Kotku Bread Pty Ltd v Vero Insurance Ltd and Anor [2012] QSC 109


Risk Management is defined where any organization has an obligation to identify and assess foreseeable hazards, and take steps to eliminate or control the risk. It is the process of identifying the risk, assessing the risk then elimination or controlling the risk. The employer or organization is responsible to provide a safe working environment and take reasonable care to identify hazards to both people and the business, and introduce effective measures to mitigate or control the risk. To ensure protection, you have various duties both before you enter into a new insurance contract as well as at renewal or whenever your risk changes. Failure to observe these duties could lead to the rejection or diminution of an otherwise proper claim. The broker provides an integral service to ensure a smooth and successful outcome is achieved following an insured loss.

Throughout the claims process, your broker can handle everything for you. The broker is a trusted advisor ready to communicate with the client. When something goes wrong, the broker is the client’s point of contact. Having a personal relationship with clients means that you can feel comfortable calling your broker and knowing they’ll fix your problem. Buying your insurance online or from a large, unknown entity means you don’t have that reliable point of contact. With a broker, you always know who to call, and it’s easy to speak to your broker to explain what caused the loss. The broker is an experienced professional who understands the ins and outs of the claims process.


Earlier this year a Brisbane-based insurance broker found itself on the receiving end of a $2.7m settlement after Kotku Bread Pty Ltd sued Vero Insurance and Brisbane brokerage 786 International Pty Ltd, trading as Osman Insurance Brokers. So, what can the broker community learn from this?

In 2010 the premises of the Kotku bakery were destroyed by a fire and it was revealed that the premises had been constructed using a large quantity of highly flammable ‘Expanded Poly­styrene’ (EPS). During the underwriting process, the broker had used Suncorp/Vero’s online system to assess the risk and determine whether to issue a new policy to Kotku. The online form included a question relevant to the use of EPS in the internal construction of Kotku’s business premises.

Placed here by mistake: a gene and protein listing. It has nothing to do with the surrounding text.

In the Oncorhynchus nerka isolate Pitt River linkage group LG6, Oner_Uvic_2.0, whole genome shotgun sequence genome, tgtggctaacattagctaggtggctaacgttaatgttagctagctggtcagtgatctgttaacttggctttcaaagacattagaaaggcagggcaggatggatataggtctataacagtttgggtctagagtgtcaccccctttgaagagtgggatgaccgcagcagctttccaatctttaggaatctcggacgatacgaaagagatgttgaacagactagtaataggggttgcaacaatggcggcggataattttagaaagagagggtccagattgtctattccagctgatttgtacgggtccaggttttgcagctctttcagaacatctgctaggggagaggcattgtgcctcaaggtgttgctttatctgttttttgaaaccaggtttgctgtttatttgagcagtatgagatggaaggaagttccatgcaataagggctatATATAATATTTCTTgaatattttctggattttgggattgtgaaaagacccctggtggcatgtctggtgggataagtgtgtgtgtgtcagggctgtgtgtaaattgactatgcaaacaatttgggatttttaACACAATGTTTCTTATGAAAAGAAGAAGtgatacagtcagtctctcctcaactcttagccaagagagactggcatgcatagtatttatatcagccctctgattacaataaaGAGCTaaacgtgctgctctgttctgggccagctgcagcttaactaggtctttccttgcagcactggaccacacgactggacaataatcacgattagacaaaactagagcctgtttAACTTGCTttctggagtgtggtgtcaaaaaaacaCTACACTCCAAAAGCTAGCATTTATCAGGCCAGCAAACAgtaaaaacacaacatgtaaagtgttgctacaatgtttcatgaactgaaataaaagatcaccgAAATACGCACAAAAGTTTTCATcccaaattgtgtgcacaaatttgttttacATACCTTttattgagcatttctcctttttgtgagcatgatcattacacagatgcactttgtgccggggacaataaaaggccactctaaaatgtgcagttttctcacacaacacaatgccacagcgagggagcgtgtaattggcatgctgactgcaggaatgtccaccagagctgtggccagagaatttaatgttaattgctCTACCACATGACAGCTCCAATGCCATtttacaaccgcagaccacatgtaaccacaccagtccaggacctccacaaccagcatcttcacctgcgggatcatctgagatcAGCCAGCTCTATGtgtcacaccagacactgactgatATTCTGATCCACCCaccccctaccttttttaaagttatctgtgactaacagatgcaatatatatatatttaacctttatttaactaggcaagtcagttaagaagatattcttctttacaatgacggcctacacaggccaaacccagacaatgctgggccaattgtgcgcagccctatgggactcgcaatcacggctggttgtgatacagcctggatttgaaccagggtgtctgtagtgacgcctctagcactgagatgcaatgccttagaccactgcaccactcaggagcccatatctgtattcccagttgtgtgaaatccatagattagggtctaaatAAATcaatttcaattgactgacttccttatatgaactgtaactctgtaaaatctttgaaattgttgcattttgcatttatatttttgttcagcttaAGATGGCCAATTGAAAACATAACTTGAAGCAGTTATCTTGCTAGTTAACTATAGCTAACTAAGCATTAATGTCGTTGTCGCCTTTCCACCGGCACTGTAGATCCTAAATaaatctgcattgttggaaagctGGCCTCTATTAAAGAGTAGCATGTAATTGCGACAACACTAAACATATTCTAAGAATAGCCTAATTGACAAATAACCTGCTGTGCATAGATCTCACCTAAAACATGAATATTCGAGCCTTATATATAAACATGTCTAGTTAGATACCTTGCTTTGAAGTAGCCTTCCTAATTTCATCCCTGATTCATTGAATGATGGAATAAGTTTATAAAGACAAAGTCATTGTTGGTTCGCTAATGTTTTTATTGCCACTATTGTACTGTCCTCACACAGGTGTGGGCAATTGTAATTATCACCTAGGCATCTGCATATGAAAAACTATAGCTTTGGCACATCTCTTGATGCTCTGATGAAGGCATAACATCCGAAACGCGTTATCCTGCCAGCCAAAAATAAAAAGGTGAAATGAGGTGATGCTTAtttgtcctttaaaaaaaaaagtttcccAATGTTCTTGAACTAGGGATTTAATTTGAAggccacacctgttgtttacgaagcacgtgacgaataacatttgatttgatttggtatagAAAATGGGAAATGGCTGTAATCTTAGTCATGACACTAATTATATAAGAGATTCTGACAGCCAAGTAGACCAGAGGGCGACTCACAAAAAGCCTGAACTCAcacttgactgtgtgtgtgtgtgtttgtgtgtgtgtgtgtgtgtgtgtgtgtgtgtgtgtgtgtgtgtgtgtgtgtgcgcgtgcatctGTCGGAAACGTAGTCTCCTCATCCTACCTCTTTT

The broker selected ‘zero per cent’ as the answer which indicated that the premises had no EPS component. In fact, more than two-thirds of Kotku’s premises comprised EPS. Vero denied the claim on the grounds of a relevant non-disclosure and/or misrepresentation. Kotku commenced proceedings against Vero seeking indemnity under the policy, and against the broker for negligence and breach of contract.


In court, Justice Applegarth found that Kotku’s answer to the EPS question amounted to a relevant non-disclosure and misrepresentation with the effect that Vero was entitled to reduce its liability under the policy to nil. Justice Applegarth also found that the broker had breached its duty of care to, and contractual retainer with, Kotku.

On the question of whether the broker breached its duty of care and contractual retainer, Justice Applegarth said that on the facts of this case, the broker’s failure to make enquiries about the presence of EPS, or to inspect Kotku’s premises, constituted a breach of the broker’s duty. The court held that, even if the EPS question had not been asked as part of the underwriting process, the broker still would have breached its duty of care and contractual obligations to Kotku because the importance of EPS risks was so well-known in the insurance industry.

Damages of $2,706,300 were awarded against Osman Insurance Brokers with Justice Applegarth explaining this was a conservative estimate of how much a premium containing fire risk would have cost if the underwriter had known about the EPS panelling.


Brokers are more than just conduits between an insurer and the insured – they have positive obligations to their client to ensure that relevant risks that they know of are accounted for, and to ask appropriate questions of an insured so that adequate information is provided to the insurer in proposal forms. Brokers must remember that there is potential for them to be ‘on the hook’ of liability if things go wrong in the event of a contentious claim. In this case the failure to ask simple questions of an insured in relation to a known risk meant that the broker failed to properly fulfil their duty, with serious consequences.

Bro­kers are a relatively easy target for joinder to pro­ceedings by an insured who is denied cover, even if only as a secondary target to an insurer.

It is very important that brokers keep adequate records of all stages in the process of obtaining a policy. In the absence of documents to support their position, brokers can be left in a “he said/she said” position where a claim is made or threatened by an insured. Contemporaneous documentary evi­dence is usually the best way to refute a claim or threatened claim by an insured. Brokers should also remain up to date with risks in the areas that they place cover, particularly as the Kotku Bread deci­sion highlights that a broker has a responsibility to bring those risks to the insured’s attention. Brokers should also remind their clients in each transaction of their disclosure obligations and be careful not to make assumptions about an insured’s business or premises.